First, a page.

Jerry Milani
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May 25 - To An Athlete Dying Young

I lost a friend earlier this month. When someone dies at 27, someone so
seemingly healthy and vibrant, someone excelling at the top of his business
and athletic career, with a wife and young daughter and another on the way,
that death defies logic.

But when the cause of death is suicide, it goes beyond sad.  It makes you take
pause and think that you really might not know someone from their outside
appearance, no matter how "together" he or she may seem to be.

Nothing in any of my dealings with mixed martial arts athlete, teacher and
academy owner Jeremy Williams would have ever led me to think I would ever
receive a call like the one I did earlier this month from his coach and close friend, telling me the
horrible news. You could have told me just about anything -- the world is flat!; the sky is red!; aliens
have taken over the White House! -- and I would have believed it sooner than this.  Jeremy Williams is
among the last people I know that I would have felt would take his own life. I had to ask six times to
make sure I was hearing it correctly.  So much promise, so much waste.

After the initial shock and sadness, I wanted to be angry.  Angry at Jeremy for leaving his young wife
without a husband, his hundreds -- no, probably thousands -- of friends without his boundless
enthusiasm and smile, but, most of all, his two-year-old and his yet unborn daughter without the
amazing father he was to the first and would have been to the latter.  How could this be? By his own

But then I was reminded by a friend with whom I discussed these feelings that no one does this
without having inner demons, ones I can scarcely imagine, tugging relentlessly at him.  Depths of
depression I wish no one had to experience.  A family history of suicide and depression that rose to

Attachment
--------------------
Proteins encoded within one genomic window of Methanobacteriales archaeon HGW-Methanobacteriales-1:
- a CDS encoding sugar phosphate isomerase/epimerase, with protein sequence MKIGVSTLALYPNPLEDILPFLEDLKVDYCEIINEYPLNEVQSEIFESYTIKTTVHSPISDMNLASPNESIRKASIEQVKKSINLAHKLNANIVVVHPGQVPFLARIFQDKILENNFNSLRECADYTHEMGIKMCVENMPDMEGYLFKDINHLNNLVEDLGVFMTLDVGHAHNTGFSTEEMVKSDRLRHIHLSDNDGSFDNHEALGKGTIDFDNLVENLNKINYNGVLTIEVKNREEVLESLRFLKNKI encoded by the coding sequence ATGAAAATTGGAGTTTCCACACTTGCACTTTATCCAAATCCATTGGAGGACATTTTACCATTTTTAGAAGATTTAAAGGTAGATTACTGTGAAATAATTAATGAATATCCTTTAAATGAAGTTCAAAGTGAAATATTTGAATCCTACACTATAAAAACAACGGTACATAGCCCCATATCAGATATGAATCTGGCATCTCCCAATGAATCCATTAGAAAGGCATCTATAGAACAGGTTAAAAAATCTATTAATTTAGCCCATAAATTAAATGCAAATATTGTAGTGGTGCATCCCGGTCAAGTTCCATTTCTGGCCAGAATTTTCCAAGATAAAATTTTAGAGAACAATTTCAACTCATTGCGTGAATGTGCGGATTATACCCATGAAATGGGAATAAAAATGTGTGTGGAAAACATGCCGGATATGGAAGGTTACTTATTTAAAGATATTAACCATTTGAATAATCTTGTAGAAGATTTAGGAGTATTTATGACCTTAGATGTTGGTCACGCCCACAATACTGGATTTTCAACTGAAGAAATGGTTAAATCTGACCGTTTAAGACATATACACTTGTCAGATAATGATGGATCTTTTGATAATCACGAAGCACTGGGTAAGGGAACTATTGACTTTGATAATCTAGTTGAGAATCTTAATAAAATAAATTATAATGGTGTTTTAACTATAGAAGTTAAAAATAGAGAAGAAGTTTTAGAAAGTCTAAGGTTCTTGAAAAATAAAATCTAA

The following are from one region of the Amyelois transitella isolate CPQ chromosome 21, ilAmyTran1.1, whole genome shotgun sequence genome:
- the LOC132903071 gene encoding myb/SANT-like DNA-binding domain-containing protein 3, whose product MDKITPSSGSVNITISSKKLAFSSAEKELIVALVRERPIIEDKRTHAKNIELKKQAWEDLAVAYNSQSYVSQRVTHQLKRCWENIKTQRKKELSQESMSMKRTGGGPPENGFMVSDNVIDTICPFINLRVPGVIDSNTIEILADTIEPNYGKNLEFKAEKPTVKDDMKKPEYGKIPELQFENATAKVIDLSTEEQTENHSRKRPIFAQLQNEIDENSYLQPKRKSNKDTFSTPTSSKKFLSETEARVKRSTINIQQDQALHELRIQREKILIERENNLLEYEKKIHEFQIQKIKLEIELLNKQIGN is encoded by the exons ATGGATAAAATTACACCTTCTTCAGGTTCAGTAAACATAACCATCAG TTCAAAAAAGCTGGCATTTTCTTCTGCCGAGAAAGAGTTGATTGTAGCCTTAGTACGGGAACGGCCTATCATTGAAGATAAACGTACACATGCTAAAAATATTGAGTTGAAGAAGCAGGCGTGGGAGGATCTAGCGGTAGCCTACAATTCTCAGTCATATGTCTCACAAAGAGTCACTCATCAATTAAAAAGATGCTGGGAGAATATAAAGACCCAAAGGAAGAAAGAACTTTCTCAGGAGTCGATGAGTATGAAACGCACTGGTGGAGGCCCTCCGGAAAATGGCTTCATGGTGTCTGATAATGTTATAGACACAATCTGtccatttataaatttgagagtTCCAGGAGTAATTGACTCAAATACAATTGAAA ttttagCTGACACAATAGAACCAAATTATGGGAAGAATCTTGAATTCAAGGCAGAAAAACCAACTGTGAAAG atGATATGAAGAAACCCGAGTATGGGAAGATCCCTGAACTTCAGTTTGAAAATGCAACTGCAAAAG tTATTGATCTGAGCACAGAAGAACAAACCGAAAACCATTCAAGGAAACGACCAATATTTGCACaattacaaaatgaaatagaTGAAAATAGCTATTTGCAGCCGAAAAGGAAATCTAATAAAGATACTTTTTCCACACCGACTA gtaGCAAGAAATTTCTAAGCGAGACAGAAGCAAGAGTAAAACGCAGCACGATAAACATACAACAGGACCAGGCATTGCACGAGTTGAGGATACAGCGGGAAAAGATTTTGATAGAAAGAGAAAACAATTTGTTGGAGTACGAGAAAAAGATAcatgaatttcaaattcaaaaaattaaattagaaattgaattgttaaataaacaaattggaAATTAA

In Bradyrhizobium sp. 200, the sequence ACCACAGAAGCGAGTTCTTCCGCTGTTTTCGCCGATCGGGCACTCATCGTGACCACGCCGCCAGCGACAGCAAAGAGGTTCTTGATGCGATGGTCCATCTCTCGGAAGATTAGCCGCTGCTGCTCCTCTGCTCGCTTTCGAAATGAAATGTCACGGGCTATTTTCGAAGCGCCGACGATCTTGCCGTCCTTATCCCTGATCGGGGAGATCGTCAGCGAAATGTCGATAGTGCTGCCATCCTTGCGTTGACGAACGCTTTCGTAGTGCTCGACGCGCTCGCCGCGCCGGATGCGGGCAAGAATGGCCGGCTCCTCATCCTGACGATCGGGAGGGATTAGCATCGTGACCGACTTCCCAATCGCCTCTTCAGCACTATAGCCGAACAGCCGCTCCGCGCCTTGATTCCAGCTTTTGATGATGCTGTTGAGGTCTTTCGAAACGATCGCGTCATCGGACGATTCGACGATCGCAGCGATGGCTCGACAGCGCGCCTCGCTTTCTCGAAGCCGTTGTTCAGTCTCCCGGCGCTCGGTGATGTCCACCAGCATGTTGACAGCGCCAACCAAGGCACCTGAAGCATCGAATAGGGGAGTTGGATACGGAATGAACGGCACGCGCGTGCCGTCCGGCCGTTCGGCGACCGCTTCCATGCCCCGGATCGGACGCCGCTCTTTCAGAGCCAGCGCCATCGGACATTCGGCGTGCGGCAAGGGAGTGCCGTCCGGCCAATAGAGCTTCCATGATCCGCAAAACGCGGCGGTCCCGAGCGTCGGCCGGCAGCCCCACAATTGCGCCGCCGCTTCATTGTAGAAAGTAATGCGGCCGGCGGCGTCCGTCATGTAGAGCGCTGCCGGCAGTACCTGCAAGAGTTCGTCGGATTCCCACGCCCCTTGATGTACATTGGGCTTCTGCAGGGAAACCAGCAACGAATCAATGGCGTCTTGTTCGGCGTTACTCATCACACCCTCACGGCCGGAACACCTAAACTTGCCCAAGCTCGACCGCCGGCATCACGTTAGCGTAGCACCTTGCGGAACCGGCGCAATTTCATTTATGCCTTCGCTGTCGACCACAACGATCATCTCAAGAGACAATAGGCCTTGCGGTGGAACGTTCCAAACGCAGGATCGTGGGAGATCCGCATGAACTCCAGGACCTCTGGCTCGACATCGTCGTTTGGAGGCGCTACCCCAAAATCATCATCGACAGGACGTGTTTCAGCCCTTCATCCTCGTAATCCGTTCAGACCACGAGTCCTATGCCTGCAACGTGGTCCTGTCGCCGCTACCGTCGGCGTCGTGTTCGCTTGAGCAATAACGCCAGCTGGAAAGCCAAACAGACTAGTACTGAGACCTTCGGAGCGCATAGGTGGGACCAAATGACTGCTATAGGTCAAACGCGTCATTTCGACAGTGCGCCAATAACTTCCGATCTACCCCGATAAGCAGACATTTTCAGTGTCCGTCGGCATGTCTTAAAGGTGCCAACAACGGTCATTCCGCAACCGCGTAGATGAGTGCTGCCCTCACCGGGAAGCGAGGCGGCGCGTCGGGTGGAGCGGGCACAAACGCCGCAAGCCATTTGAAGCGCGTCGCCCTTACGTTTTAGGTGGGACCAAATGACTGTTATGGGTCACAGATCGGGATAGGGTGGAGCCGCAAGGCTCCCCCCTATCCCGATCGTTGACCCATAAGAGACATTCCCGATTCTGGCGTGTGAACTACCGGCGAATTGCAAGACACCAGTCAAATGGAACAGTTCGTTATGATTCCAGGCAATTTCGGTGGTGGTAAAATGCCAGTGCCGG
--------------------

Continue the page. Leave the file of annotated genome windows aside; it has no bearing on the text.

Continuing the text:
strike down even as strong-willed an individual as Jeremy.

I only knew Jeremy for a few months, but he quickly became one of my favorite athletes to work with.  
He was unwaveringly dependable, and the kind of person who you wanted to tell the world about, to
let them know that the sport of mixed martial arts is all about discipline, hard work and training.  He
was a publicist's dream, a good guy with a good story willing to tell it, but not for some selfish or
self-aggrandizing reason, but because it helps his team and his league. Just the day before he died,
Jeremy and I exchanged text messages about upcoming media and promotional opportunities. He
was working on arranging for a babysitter to accommodate the request.

This past Saturday, perhaps at a loss for the right words, the ring announcer at Jeremy's team's first
competition since the tragedy, said during the in-ring tribute that Jeremy, after so many victories in his
sport, had lost his final battle -- with life.  The diction struck me and the writer sitting next to me as odd
-- did "life" win the battle? But he may have unwittingly revealed what Jeremy's life may have been like,
outside of the spotlight of the ring and the environs of his academy. The battle with life.

Rest in peace, my friend.  Your fight is over.